“According to the Vedic version, the Lord is naturally fully powerful, and thus His supreme energies are always perfect and identical with Him. Both the spiritual and the material skies and their paraphernalia are emanations of the internal and external energies of the Lord. External energy is comparatively inferior, whereas the internal potency is superior. The superior energy is living force, and therefore she is completely identical [with the Lord], but the external energy, being inert, is partially identical. But both the energies are neither equal to nor greater than the Lord, who is the generator of all energies; such energies are always under His control, exactly as electrical energy, however powerful it may be, is always under the control of the engineer.

“The human being and all other living beings are products of His internal energies. Thus the living being is also identical with the Lord. But he is never equal or superior to the Personality of Godhead.”

Śrīla Prabhupāda has clearly explained here that both the cosmic manifestation and the living entities are emanations from the Supreme Lord, as confirmed both in Vedānta-sutra and in the opening statement of Śrīmad-Bhāgavatam. Janmādy asya yataḥ: “The Absolute Truth is that from which everything emanates.” Similarly, the Īśopaniṣad states:

om pūrṇam adaḥ pūrṇam idaṁ
 pūrṇāt pūrṇam udacyate
pūrṇasya pūrṇam ādāya
 pūrṇam evāvaśiṣyate

The Supreme Lord, the Absolute Truth, is pūrṇa, or complete in Himself. And since this cosmic world is a manifestation of His potency, it also appears to be pūrṇa. In other words, because this material world is an emanation from the Supreme Lord, it is nondifferent from Him, exactly as the sun’s rays are nondifferent from the sun globe, which is the source of their emanation. Similarly the living beings, who are expansions of the superior, or conscious, energy of the Supreme Lord, are also nondifferent from Kṛṣṇa, although this nondifference is qualitative and not quantitative. The gold found in golden ornaments such as rings and bracelets is qualitatively identical with the gold in a mine, but the gold in the mine is quantitatively far superior to the tiny quantity of gold in a bracelet or ring. Similarly, although we are qualitatively one with God, being spiritual emanations of His unlimited potency, we are quantitatively infinitesimal and eternally subordinate to His supreme power. Therefore the Lord is called vibhu, or infinitely potent, and we are aṇu, or infinitesimal and dependent. This is further confirmed in the Vedic literature by the statement nityo nityānāṁ cetanaś cetanānām/ eko bahūnāṁ yo vidadhāti kāmān (Kaṭha Upaniṣad 2.2.13). There are innumerable eternal living entities who are eternally and totally dependent upon the supreme singular living entity, the Supreme Lord. That dependence is not an illusion created by material existence, as stated by the impersonalist philosophers, but is an eternal relationship in which the Lord is eternally superior and we are eternally inferior. The Lord is eternally independent, and we are eternally dependent. The Lord is eternally absolute in Himself, and we are eternally relative to His supreme personality.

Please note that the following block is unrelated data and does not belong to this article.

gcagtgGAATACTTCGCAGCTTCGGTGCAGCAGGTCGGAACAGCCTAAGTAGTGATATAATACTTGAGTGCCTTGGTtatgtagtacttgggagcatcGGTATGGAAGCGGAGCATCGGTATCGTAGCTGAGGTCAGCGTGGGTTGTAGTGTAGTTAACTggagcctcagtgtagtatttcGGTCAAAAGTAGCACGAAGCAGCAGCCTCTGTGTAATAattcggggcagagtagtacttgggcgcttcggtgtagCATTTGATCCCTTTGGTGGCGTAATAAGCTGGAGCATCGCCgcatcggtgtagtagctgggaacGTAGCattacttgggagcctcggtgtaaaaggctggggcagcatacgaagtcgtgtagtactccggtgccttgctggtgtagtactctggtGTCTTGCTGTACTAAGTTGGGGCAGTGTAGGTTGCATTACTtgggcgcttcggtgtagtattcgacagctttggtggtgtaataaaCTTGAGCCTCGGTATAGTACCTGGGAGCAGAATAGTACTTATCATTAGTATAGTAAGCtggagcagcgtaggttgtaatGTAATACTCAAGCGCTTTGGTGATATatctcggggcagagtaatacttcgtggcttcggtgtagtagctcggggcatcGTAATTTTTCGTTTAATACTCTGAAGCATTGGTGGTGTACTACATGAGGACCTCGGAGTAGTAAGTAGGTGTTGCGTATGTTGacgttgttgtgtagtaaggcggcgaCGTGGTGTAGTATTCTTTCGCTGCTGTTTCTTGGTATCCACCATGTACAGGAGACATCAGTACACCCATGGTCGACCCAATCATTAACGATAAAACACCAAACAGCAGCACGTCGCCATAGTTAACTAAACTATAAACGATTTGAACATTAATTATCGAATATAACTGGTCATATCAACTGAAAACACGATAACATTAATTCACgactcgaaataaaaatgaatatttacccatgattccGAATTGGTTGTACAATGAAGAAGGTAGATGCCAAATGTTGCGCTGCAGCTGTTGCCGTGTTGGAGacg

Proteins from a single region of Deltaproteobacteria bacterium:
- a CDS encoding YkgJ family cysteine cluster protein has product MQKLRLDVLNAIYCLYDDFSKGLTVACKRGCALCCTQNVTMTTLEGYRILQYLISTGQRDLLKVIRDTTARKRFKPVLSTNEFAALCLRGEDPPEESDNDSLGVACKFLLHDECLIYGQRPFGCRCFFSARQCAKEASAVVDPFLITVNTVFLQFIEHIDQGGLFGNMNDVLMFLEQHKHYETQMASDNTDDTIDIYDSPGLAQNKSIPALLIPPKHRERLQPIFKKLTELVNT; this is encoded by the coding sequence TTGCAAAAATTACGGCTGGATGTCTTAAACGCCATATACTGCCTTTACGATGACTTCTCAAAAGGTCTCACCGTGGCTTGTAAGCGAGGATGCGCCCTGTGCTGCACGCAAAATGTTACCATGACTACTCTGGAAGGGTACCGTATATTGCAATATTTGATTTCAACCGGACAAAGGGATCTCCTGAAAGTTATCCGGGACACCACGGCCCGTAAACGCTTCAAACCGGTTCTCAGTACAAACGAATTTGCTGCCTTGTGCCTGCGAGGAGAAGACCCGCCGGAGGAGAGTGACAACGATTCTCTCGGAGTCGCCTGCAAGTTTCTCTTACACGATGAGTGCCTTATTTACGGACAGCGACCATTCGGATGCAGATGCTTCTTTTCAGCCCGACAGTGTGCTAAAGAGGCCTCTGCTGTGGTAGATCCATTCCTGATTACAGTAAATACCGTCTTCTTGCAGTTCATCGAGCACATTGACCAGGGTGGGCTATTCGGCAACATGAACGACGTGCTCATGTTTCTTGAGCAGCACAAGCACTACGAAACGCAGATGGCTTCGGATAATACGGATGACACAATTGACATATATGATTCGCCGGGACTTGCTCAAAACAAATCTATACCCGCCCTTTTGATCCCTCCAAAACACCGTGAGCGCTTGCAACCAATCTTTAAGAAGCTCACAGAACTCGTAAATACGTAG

Although the Lord is infinitely greater than any other living being, or than all of them combined, every living being is qualitatively nondifferent from the Lord, because all living beings are parts and parcels emanating from Him (mamaivāṁśo jīva-loke jīva-bhūtaḥ sanātanaḥ). Therefore, in one sense, the living entity is also not different from the material cosmic manifestation, which is an inferior sister energy of the Lord. Both the living entity and the material nature are prakṛti, or feminine, dependent expansions of the supreme puruṣa. The difference is that the living entity is the superior energy of the Lord, because the living entity is conscious and eternal like the Lord, whereas material energy is the inferior energy of the Lord, lacking consciousness and eternal form.